Another Night at Denizen Hall

Your reputation is made up of the stories that other people tell themselves about you. Your identity is made up of the stories you tell yourself about yourself.

Edmonton feels safer to me today than it ever has. My perceptions of safety seem to have a lot to do with urban renewal. I remember being told a crime story as a child about the Park Hotel that used to stand where Bryan and Allisons No Frills grocery store is now at 104th street and 80th avenue, and I remember ducking down in our family car every time we would drive past it; peering over the edge of the car door as if surveilling that dangerous place. Now it is one of my regular grocery stores.

104th street and Jasper Avenue used to host the Cecil Hotel which was the epicentre of violent crime in Edmonton. The Cecil was an early emblem of this city's "Stabby Stabmonton" brand. Jasper and 104th is now the gateway to downtown neighborliness, the Warehouse District filled with pubs, cafes, coffee shops, and condominiums, all behind historical and faux brick warehouse facades.

Last night I met up with Daag and his girlfriend of two years, Perrin. Daag and I go way back - thirty five years now - having met in Frau Docktor Jutner's German 10 class at Harry Ainlay Composite High School. The venue was Denizen Hall, the fairly new-ish entertainment pub on the main floor of the Grand Hotel at 103 and 103, across from the Greyhound Station.

Regardless of the city, "across from the Greyhound Station" always conjures images of sketchy, run-down hotels to me; the kind that get rented by the month or by the hour, and fit easily with the Stabby Stabmonton brand. The Grand has always fit that mould so well that I still felt surprise last night, on my fourth visit to Denizen Hall, that I actually partronize the Grand Hotel.

The very slender, lightly tattooed and raven-haired server cheerfully checked-in repeatedly with us as we dawdled in our menu decision-making. When she departed after finally acquiring our appetizer tray and drinks order Daag asked me if I feel fifty.

"Yes," I replied readily. "I feel fifty. I feel like I have less energy than I used to." Both Daag and Perrin nodded at that. "And I feel love differently." That latter comment needed explanation.

One of the things I learned from my 6-month (chronos-time), 55-day (kairos-time) relationship with No Borders is that I experience love like a 50-year old who has been through an 18-year marriage. I learned that I regard devotion in action much higher than devotion in feeling. And I learned that I had forgotten than I haven't always been this way.

"Twenty years ago, I wouldn't have been able to tolerate being with someone who also loved someone else," I told them. "And I would forget that No Borders and I were seventeen years apart in age." No Borders tolerated my continuing relationship with Hannah for the first few months, but she must have been imagining an eventual phase-out of her from my life. And I never got the chance to bring up Amandi Khera or Kaylyn Airey with her. I carried my feelings for them like grenades in my pockets that I would have to bring out and show No Borders one day. "I think that my being fifty means that I happily accept that there are relationships of love and devotion, and realtionships of only love. And you don't have to abandon one for the other."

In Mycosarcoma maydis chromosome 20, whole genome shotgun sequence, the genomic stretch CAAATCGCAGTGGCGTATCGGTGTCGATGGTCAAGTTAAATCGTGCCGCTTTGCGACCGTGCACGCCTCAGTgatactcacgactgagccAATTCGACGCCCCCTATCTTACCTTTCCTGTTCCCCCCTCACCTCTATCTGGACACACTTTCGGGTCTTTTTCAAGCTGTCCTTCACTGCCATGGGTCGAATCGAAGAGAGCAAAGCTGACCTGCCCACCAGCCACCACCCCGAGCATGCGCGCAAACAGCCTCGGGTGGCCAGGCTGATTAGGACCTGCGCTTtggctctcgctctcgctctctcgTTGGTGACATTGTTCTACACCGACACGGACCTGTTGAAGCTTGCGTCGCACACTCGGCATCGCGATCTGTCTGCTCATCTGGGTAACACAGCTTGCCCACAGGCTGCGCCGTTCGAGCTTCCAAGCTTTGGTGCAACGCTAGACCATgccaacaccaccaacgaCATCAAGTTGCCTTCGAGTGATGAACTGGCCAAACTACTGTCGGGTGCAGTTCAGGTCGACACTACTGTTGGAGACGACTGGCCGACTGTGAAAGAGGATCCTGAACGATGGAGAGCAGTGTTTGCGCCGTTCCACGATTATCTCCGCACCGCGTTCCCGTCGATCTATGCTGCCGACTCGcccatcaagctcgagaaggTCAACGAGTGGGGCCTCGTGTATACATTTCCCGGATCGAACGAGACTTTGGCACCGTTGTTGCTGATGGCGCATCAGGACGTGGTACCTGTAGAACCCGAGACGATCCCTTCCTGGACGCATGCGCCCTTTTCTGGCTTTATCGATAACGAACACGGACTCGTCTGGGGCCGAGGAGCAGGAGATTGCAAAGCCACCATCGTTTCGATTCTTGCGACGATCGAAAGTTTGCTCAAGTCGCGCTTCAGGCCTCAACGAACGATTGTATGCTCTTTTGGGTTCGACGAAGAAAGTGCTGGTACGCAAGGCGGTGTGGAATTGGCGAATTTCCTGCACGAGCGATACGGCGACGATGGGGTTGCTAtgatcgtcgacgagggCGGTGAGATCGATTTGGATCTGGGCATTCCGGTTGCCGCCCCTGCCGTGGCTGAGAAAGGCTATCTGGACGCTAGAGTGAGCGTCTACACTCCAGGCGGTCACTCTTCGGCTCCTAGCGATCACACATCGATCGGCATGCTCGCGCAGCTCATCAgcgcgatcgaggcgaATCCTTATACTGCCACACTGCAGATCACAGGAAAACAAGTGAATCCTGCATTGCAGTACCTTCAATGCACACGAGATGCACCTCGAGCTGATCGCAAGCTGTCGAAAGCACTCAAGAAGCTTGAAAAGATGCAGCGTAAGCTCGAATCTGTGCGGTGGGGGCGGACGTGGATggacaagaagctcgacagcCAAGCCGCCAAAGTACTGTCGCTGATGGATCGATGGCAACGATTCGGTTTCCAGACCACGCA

Food and drink arrived, and Denizen Hall continued to build its reputation with me as serving the best traditional pub food anywhere. The appetizer platter include mini-corndogs, grilled cheese sandwich bites, chicken-wings, potato pops, popcorn, and, to my surprise, peppered chicken-skins. Excellent food.

Daag shared his signature story about me with Perrin. "This is the guy," he said, "that I had that conversation with about the cabbage-on-the-bus." Perrin and I may have looked equally perplexed. Daag enjoys the philosphical bent of many of our conversations which are best epitomized by a discussion about sentience.

"We started debating about whether only humans had rights or do we owe them to any creature with sentience. And we eventually wound up at the question: if you met a sentient cabbage driving a bus, would you say 'good-morning'?" Daag said it was one of the best conversations he's ever had. I had no independant memory of it but the story sounded true, and it made me laugh.

"Have you approached that girl at Red Star yet?" Daag asked.

"Kenna?" I asked. "Romantically do you mean?" He affirmed. I explained how the best possible outcome (without explaining why the best possible outcome is unlikely) would be that Kenna and I would meet each other's expectations of a romantic partner. "The way things are now, she so dramatically exceeds my expectations of a customer/server relationship that I get so much joy from it that I will never give that up. It is the best customer/server relationship that I will ever have." I left off my punctuating statement that I've been using recently when talking about her:"I love Kenna."

We finished off our food and drink, and enjoyed the rest of our time playing the new Star Trek pinball machine. It was a fine time.